1. Show you can be trusted online

Visitors who perceive a website as trustworthy are naturally much more likely to spend longer on the site, return to visit again and recommend it. So, are you showing that your website can be trusted? Make sure that you are displaying your privacy policy, contact information and any privacy seals and logos to verify your credentials. If you have an e-commerce shop, acquire an SSL certificate and use a secure connection. The more trustworthy your website is the more likely people will visit it.

  1. Be generous

Can your business offer a free product or service? Giveaways have the potential to generate a buzz, which you can supplement using advertising and offline promotion, which can attract customers and drive them to your website. Once you know the nature of your offer why not start by promoting it on your blog, social media and offline materials (where you can)? Who knows, you might be pleasantly surprised by the response you get.

  1. Keep track

Although not a direct source of traffic in itself, Google Analytics can provide you with a host of useful data about your website including where your traffic is coming from. By monitoring the results regularly you’ll be able to see what platforms and strategies are working best at getting traffic to your site. You can invest more time, energy and resources into these campaigns to increase the amount of traffic coming to your site. You can also gain insights into what pages on your site are performing the best, your visitor’s demographics and the highest performing content pieces, all which can inform your future strategies.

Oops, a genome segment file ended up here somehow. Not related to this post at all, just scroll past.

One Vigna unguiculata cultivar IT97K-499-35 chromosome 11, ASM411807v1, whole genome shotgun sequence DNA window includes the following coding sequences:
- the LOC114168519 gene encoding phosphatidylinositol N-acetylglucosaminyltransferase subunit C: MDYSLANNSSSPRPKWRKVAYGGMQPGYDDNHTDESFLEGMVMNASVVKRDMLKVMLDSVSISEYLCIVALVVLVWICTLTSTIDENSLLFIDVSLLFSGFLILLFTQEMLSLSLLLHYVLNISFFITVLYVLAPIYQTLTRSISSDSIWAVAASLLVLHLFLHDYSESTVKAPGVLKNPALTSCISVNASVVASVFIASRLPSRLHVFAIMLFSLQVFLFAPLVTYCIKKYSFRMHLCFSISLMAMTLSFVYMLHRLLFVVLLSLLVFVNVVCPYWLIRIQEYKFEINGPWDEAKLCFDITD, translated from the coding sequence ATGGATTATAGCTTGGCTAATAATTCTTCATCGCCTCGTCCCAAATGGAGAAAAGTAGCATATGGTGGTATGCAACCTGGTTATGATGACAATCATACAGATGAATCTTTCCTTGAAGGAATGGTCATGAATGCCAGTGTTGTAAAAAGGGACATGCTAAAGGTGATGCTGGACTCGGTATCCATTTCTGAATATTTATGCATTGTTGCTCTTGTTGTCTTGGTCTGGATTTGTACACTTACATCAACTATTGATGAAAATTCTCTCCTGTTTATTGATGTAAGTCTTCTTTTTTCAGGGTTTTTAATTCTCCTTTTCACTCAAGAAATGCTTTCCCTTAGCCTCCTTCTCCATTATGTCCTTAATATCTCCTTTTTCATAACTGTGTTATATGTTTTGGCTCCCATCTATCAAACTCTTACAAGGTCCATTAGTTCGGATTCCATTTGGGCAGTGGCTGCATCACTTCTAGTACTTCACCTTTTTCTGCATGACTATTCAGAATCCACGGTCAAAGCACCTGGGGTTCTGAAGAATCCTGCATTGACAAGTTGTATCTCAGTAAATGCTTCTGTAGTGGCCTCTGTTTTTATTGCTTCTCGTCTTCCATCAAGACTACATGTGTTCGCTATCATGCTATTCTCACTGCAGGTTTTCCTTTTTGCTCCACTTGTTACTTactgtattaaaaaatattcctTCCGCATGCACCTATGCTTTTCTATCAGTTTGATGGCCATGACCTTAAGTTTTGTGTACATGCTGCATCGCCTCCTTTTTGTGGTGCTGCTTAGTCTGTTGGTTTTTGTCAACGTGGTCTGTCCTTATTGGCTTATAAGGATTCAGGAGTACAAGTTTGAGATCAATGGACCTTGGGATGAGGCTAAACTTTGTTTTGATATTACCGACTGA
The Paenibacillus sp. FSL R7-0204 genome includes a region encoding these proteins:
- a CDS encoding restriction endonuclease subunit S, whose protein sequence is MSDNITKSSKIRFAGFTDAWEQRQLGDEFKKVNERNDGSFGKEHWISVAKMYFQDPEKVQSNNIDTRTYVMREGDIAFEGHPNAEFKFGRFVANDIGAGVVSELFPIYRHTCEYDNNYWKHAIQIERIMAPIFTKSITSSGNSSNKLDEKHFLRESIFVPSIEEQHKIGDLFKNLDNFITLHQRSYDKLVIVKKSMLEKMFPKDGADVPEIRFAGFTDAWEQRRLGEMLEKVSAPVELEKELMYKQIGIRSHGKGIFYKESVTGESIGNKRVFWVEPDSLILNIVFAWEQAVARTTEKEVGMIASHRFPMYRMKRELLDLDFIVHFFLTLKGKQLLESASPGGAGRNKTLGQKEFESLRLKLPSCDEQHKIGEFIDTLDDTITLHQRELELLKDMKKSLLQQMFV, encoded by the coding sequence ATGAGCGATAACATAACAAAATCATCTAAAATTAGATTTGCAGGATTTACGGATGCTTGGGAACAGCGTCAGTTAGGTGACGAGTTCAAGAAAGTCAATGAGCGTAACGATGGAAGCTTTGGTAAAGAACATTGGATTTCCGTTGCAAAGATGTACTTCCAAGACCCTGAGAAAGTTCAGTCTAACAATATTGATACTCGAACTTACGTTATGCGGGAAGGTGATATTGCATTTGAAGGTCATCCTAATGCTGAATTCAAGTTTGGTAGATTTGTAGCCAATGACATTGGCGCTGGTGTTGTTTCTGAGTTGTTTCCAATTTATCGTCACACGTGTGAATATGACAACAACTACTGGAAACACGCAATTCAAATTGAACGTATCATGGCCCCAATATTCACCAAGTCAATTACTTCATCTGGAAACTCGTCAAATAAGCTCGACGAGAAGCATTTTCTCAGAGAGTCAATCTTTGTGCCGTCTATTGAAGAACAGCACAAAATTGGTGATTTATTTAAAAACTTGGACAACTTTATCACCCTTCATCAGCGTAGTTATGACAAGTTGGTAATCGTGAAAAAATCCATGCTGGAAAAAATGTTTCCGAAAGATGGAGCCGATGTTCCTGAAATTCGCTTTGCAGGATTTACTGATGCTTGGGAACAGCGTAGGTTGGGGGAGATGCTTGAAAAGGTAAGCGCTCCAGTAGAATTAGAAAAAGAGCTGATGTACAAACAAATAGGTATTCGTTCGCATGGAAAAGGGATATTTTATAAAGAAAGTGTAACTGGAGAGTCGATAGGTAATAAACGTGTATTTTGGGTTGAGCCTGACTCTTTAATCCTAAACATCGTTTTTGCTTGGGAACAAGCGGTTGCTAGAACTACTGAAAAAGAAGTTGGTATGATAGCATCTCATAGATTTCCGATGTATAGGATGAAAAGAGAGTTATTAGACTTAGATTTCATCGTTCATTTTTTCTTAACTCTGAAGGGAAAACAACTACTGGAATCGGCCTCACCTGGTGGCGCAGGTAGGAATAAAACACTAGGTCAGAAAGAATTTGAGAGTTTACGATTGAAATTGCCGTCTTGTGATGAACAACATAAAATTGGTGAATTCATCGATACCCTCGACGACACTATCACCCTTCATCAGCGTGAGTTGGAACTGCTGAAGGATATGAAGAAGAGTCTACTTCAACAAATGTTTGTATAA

Don’t be afraid to try different ways of getting traffic to your website, different tactics will work for different businesses and websites. For example, businesses with e-commerce functions may find it easier to provide offers to customers, while those with a blog may find it easier to guest contribute and get their website in front a larger audience that way. You don’t just have to pick one way to drive traffic to your website either, it could be that a mixture of these methods work well for your business.

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Residential Landlords Association (RLA)

Douglas Haig, Vice chairman

I’ll keep it simple, understand your market need, your numbers and stay focused: